The Fourth Circuit Court of Appeals has ruled that a citizen’s notice of intent (NOI) to sue under the Clean Water Act must identify each pollutant being discharged in violation of the law to obtain relief. Friends of the Earth, Inc. v. Gaston Copper Recycling Corp., No. 06-1714 (4th Cir. 1/5/11).
Reversing the district court’s award of civil penalties to plaintiffs, the appeals court ruled that plaintiffs had failed to include in their NOI several discharge permit violations that were later included in their complaint and therefore could not seek penalties as to those discharges because defendants did not have an adequate opportunity to correct the violations before the lawsuit was filed. The court also held that plaintiffs could not seek relief for violations that had been resolved before they issued their NOI.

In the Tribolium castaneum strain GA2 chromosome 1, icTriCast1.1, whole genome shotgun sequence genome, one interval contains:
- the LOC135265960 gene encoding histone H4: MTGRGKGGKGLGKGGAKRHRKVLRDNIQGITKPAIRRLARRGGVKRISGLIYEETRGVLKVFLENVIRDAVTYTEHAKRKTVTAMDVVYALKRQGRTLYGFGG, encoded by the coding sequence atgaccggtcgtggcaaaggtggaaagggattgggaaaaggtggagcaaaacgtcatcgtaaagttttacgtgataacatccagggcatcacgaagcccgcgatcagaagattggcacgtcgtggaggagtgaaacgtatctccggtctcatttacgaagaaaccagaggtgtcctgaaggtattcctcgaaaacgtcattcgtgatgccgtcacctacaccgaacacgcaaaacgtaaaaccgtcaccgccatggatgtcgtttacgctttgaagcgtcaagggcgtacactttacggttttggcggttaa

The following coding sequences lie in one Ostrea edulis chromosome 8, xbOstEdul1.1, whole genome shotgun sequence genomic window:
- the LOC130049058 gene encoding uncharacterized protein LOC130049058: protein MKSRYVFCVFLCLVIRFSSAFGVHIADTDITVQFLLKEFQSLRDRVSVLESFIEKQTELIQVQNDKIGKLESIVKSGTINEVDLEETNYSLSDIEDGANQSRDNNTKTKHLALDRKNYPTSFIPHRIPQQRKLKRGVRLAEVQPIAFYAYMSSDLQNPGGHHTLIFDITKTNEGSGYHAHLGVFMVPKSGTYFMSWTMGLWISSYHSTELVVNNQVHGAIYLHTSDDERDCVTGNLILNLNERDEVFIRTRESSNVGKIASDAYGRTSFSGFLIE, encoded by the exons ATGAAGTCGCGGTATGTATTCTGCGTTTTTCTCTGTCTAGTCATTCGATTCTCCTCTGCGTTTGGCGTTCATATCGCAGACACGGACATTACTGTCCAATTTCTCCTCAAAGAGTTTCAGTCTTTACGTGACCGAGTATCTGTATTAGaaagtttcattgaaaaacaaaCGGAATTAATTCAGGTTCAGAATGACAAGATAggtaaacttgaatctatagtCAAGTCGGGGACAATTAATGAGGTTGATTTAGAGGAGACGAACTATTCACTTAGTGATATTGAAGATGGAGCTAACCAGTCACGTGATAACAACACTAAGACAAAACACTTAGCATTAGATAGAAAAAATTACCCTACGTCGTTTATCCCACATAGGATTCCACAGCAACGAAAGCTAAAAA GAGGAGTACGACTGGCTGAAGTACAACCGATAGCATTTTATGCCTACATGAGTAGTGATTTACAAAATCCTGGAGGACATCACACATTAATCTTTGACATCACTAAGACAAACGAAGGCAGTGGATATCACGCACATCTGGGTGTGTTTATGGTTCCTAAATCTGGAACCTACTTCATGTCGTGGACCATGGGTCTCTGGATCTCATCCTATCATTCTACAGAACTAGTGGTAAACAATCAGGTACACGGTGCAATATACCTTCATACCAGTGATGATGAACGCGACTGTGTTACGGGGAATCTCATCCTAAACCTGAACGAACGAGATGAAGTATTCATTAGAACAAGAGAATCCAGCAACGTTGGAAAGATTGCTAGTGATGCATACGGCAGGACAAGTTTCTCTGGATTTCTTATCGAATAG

The court ordered that the alleged violations which were included in plaintiffs’ NOI be remanded to the district court and dismissed those alleged violations included in the complaint only. This decision conflicts with rulings in the Third and Ninth Circuits which have held that plaintiffs do not have to detail every violation in an NOI. Pub. Interest Research Group of N.J. Inc. v. Hercules, Inc., 50 F.3d 1239 (3d Cir. 1995); Waterkeepers N. Cal. v. AG Indus. Mfg., Inc., 375 F.3d 913 (9th Cir. 2004).